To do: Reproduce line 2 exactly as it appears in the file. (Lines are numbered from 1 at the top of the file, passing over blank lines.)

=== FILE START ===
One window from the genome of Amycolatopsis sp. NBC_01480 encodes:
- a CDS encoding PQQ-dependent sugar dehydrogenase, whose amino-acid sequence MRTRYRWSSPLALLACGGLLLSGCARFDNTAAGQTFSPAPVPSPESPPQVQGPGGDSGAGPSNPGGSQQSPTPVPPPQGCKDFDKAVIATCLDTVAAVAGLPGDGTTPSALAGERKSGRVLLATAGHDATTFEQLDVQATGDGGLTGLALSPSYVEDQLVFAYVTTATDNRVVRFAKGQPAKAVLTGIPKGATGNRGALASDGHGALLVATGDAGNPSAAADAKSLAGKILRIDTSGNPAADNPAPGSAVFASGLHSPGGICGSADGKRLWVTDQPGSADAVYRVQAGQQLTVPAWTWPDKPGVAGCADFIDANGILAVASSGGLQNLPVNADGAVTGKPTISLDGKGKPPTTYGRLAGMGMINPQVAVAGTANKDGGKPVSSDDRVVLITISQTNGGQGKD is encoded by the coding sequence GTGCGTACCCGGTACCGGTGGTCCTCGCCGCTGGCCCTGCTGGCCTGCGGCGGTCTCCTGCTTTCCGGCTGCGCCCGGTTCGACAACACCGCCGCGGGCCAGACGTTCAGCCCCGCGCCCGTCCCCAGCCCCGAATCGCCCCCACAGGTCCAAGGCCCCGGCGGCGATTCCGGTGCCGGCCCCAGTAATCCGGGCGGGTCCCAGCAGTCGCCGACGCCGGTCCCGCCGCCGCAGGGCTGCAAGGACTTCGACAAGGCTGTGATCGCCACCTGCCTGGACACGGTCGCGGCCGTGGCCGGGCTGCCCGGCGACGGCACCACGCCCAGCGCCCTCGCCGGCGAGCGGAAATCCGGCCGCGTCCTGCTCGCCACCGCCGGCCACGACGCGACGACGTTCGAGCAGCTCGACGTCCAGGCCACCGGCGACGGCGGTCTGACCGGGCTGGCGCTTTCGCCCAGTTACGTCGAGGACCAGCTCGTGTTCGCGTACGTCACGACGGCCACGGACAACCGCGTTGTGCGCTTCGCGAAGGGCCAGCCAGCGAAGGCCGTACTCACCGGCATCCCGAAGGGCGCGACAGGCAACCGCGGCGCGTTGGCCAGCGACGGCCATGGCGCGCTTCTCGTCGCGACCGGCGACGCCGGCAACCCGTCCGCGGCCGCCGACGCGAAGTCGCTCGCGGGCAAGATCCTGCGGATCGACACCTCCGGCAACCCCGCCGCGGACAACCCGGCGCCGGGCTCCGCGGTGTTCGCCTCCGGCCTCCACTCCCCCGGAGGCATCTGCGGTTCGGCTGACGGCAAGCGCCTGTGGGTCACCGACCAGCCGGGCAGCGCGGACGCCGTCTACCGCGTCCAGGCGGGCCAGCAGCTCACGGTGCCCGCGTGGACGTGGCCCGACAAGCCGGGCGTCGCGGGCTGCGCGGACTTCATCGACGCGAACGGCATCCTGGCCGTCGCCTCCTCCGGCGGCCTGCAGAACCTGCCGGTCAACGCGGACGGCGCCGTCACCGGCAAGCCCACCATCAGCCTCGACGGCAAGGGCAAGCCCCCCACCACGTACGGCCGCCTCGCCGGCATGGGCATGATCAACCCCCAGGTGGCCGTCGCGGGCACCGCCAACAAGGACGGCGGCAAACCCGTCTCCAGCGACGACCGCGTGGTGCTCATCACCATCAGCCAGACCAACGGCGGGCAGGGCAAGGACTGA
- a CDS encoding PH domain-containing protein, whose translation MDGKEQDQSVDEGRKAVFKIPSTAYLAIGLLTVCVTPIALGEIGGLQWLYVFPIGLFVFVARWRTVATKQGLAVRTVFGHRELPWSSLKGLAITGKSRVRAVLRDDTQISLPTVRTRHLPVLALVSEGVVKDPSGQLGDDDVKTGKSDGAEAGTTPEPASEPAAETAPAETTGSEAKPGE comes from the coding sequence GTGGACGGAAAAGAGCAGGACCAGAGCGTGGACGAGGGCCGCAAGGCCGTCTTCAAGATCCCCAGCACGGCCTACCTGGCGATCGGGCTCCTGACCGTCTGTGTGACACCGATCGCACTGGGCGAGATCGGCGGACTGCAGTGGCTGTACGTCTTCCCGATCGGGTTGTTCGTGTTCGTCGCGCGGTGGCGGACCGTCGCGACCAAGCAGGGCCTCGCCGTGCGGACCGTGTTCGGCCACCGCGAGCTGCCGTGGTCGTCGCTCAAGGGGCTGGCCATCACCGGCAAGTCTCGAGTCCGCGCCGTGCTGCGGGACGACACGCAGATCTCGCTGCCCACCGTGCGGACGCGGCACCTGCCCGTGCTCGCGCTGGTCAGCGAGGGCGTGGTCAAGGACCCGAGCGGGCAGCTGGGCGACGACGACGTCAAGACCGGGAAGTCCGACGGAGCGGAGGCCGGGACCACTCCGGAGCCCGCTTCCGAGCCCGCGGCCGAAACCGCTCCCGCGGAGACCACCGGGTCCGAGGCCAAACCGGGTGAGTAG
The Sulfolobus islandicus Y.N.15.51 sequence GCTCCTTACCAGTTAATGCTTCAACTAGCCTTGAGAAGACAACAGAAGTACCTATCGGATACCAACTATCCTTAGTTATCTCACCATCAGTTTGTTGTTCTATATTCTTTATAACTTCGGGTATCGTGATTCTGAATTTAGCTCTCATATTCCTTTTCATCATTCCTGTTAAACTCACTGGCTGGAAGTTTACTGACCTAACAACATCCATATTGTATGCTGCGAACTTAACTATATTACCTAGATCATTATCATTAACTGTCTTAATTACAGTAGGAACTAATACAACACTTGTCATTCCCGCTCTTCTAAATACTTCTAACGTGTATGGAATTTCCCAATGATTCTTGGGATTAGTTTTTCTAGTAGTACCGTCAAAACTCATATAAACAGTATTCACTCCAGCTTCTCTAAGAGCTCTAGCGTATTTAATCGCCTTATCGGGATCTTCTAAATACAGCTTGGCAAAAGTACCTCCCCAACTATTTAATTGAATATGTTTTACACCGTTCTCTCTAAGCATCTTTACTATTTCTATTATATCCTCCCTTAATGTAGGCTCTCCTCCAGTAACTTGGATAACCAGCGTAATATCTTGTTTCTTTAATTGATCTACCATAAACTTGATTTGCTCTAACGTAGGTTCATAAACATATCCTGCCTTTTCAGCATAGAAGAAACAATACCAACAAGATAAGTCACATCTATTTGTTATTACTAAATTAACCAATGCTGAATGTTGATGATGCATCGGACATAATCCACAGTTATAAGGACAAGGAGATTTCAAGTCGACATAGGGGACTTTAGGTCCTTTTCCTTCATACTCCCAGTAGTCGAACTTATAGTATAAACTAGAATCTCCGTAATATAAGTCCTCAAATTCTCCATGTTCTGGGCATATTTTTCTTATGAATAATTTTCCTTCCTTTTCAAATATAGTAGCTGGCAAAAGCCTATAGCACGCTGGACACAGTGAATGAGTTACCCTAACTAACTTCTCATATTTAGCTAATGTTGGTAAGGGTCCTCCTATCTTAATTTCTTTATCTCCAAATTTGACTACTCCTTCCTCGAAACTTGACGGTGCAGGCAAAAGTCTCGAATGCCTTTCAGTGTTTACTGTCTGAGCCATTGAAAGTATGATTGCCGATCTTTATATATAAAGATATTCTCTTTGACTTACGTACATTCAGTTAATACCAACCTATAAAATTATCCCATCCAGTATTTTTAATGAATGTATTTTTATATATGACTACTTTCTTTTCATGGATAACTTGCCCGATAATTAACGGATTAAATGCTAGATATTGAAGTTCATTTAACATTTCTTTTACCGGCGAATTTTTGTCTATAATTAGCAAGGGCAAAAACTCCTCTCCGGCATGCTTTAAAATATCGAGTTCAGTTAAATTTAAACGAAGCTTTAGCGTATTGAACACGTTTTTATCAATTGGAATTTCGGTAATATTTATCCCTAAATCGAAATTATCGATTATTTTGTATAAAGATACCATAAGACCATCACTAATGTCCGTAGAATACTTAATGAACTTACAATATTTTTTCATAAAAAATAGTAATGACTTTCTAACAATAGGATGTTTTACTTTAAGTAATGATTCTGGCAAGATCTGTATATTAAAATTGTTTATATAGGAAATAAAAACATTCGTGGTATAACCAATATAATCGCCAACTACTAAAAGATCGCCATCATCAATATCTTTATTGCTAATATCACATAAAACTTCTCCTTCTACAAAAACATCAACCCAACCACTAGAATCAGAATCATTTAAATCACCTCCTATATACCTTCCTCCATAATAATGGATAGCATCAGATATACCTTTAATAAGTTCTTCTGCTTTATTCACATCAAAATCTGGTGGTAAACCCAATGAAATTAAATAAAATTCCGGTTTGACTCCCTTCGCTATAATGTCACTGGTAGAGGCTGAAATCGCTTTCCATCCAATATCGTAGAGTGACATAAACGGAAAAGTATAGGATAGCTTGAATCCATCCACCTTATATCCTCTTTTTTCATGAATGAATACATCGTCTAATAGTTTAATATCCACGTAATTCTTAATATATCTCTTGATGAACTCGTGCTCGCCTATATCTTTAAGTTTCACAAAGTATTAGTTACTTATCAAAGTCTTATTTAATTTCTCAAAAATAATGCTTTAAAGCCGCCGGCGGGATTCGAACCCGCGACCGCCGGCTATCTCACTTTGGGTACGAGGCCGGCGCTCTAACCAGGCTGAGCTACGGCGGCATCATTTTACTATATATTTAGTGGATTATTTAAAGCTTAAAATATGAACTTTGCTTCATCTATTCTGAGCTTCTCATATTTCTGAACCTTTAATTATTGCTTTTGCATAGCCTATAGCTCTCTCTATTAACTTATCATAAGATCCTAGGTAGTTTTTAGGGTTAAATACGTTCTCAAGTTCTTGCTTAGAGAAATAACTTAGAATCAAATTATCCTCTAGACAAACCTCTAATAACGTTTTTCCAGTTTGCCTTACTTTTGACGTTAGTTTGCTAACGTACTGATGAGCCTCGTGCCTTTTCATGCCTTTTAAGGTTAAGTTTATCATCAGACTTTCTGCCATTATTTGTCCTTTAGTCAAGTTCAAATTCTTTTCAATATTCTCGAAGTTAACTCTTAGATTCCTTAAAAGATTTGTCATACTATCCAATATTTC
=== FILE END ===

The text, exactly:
- a CDS encoding PQQ-dependent sugar dehydrogenase, whose amino-acid sequence MRTRYRWSSPLALLACGGLLLSGCARFDNTAAGQTFSPAPVPSPESPPQVQGPGGDSGAGPSNPGGSQQSPTPVPPPQGCKDFDKAVIATCLDTVAAVAGLPGDGTTPSALAGERKSGRVLLATAGHDATTFEQLDVQATGDGGLTGLALSPSYVEDQLVFAYVTTATDNRVVRFAKGQPAKAVLTGIPKGATGNRGALASDGHGALLVATGDAGNPSAAADAKSLAGKILRIDTSGNPAADNPAPGSAVFASGLHSPGGICGSADGKRLWVTDQPGSADAVYRVQAGQQLTVPAWTWPDKPGVAGCADFIDANGILAVASSGGLQNLPVNADGAVTGKPTISLDGKGKPPTTYGRLAGMGMINPQVAVAGTANKDGGKPVSSDDRVVLITISQTNGGQGKD is encoded by the coding sequence GTGCGTACCCGGTACCGGTGGTCCTCGCCGCTGGCCCTGCTGGCCTGCGGCGGTCTCCTGCTTTCCGGCTGCGCCCGGTTCGACAACACCGCCGCGGGCCAGACGTTCAGCCCCGCGCCCGTCCCCAGCCCCGAATCGCCCCCACAGGTCCAAGGCCCCGGCGGCGATTCCGGTGCCGGCCCCAGTAATCCGGGCGGGTCCCAGCAGTCGCCGACGCCGGTCCCGCCGCCGCAGGGCTGCAAGGACTTCGACAAGGCTGTGATCGCCACCTGCCTGGACACGGTCGCGGCCGTGGCCGGGCTGCCCGGCGACGGCACCACGCCCAGCGCCCTCGCCGGCGAGCGGAAATCCGGCCGCGTCCTGCTCGCCACCGCCGGCCACGACGCGACGACGTTCGAGCAGCTCGACGTCCAGGCCACCGGCGACGGCGGTCTGACCGGGCTGGCGCTTTCGCCCAGTTACGTCGAGGACCAGCTCGTGTTCGCGTACGTCACGACGGCCACGGACAACCGCGTTGTGCGCTTCGCGAAGGGCCAGCCAGCGAAGGCCGTACTCACCGGCATCCCGAAGGGCGCGACAGGCAACCGCGGCGCGTTGGCCAGCGACGGCCATGGCGCGCTTCTCGTCGCGACCGGCGACGCCGGCAACCCGTCCGCGGCCGCCGACGCGAAGTCGCTCGCGGGCAAGATCCTGCGGATCGACACCTCCGGCAACCCCGCCGCGGACAACCCGGCGCCGGGCTCCGCGGTGTTCGCCTCCGGCCTCCACTCCCCCGGAGGCATCTGCGGTTCGGCTGACGGCAAGCGCCTGTGGGTCACCGACCAGCCGGGCAGCGCGGACGCCGTCTACCGCGTCCAGGCGGGCCAGCAGCTCACGGTGCCCGCGTGGACGTGGCCCGACAAGCCGGGCGTCGCGGGCTGCGCGGACTTCATCGACGCGAACGGCATCCTGGCCGTCGCCTCCTCCGGCGGCCTGCAGAACCTGCCGGTCAACGCGGACGGCGCCGTCACCGGCAAGCCCACCATCAGCCTCGACGGCAAGGGCAAGCCCCCCACCACGTACGGCCGCCTCGCCGGCATGGGCATGATCAACCCCCAGGTGGCCGTCGCGGGCACCGCCAACAAGGACGGCGGCAAACCCGTCTCCAGCGACGACCGCGTGGTGCTCATCACCATCAGCCAGACCAACGGCGGGCAGGGCAAGGACTGA